How can STRESS cause HEADACHE? By Winnie Lim Khoo MD FPNA

Headaches are a common response to stress. The 3 most common types of headaches seen in an outpatient care setting are muscular tension headaches, migraines, and temporomandibular joint pain. These headaches have different causes, but the underlying initiator is often stress.

Stress can cause muscular tension headaches because the stress reaction (or fight-or-flight response) naturally causes your spine to tighten. Your spine muscles are connected to the muscles and connective tissue of your scalp, so your scalp muscles tighten, too, in stress and this can generate a headache. This kind of headache is often diffuse and described as “tight” or “squeezing.”

Migraine headaches work differently. They are caused by blood vessels in the brain that first constrict and then over dilate. Since this increase in pressure is within a fixed area of your skull, you feel pain. Migraines can be precipitated by stress, and they can also be precipitated by beverages and foods such as red wine and processed foods containing certain preservatives such as nitrates. They are also commonly precipitated by hormonal changes before a woman’s menstrual cycle or in the perimenopausal period, when hormones fluctuate rapidly.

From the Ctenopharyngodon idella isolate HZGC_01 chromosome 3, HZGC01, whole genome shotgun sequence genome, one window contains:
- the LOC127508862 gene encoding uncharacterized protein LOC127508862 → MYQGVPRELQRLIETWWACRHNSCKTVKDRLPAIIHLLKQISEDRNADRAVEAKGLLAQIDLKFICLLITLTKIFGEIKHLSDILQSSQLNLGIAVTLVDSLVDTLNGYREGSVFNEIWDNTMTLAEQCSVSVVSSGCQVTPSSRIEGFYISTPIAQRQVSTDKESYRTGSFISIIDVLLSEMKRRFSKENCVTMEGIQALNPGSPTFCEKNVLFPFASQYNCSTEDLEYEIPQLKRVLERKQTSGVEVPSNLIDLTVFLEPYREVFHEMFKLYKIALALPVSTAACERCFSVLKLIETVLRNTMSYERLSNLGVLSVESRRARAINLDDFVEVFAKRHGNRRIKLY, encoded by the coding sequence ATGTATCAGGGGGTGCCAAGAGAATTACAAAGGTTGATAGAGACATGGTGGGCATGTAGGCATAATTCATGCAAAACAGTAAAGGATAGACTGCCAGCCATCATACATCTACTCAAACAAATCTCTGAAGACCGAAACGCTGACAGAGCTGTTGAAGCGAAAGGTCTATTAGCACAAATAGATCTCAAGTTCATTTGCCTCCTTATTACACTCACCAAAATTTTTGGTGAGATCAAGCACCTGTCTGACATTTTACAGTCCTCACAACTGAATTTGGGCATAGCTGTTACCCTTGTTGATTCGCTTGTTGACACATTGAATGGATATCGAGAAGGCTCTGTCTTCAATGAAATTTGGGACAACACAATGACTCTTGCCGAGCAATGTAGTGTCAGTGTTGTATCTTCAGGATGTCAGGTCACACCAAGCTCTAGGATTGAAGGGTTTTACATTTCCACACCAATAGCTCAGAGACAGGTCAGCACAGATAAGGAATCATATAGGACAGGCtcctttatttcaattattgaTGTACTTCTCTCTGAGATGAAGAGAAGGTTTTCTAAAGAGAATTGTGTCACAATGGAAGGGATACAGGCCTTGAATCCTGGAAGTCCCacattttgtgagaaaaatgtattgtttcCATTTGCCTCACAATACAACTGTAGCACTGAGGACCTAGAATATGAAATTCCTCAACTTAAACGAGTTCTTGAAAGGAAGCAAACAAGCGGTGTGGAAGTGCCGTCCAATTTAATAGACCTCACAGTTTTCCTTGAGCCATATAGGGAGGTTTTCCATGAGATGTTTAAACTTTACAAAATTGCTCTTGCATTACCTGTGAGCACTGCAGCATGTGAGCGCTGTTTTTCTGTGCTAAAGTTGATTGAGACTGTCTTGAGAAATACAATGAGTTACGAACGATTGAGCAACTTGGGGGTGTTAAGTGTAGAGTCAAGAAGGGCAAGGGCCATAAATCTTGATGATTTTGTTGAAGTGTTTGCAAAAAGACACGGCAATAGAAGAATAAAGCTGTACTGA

Temporomandibular joint (TMJ) pain is caused by inflammation in the small joint of the jaw, called the temporomandibular joint. This small joint can become inflamed if a person clenches or grinds his or her teeth at night or if the mouth remains open for long periods of time, such as at the dentist’s. Stress can also cause tightening of the TMJ muscle, causing pain. The TMJ joint often refers the pain to the scalp area, causing a headache.